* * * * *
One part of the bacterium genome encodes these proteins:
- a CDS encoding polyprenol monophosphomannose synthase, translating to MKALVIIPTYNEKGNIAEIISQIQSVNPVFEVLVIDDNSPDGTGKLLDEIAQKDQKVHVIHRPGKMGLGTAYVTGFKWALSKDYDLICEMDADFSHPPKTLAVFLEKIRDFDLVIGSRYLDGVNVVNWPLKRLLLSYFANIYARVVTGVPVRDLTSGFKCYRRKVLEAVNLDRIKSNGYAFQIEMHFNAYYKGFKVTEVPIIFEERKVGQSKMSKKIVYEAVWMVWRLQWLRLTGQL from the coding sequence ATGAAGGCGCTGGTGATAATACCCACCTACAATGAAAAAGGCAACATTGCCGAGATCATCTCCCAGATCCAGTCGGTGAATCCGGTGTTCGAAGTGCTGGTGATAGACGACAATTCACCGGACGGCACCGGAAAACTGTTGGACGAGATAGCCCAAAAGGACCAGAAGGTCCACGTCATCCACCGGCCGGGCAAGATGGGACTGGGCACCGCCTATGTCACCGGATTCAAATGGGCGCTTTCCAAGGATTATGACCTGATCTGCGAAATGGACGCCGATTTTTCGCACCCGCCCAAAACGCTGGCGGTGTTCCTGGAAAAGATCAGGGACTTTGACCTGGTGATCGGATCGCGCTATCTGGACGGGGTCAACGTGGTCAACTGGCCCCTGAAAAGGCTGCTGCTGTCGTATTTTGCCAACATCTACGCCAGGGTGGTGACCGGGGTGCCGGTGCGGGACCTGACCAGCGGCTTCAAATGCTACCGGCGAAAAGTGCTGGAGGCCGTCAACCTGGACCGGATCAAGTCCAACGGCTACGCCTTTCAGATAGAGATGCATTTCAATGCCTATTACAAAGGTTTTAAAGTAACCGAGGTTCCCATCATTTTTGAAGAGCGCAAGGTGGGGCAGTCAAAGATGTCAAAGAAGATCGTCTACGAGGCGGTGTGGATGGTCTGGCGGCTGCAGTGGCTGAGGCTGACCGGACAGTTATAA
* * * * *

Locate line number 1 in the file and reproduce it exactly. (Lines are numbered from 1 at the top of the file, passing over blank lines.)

One part of the bacterium genome encodes these proteins: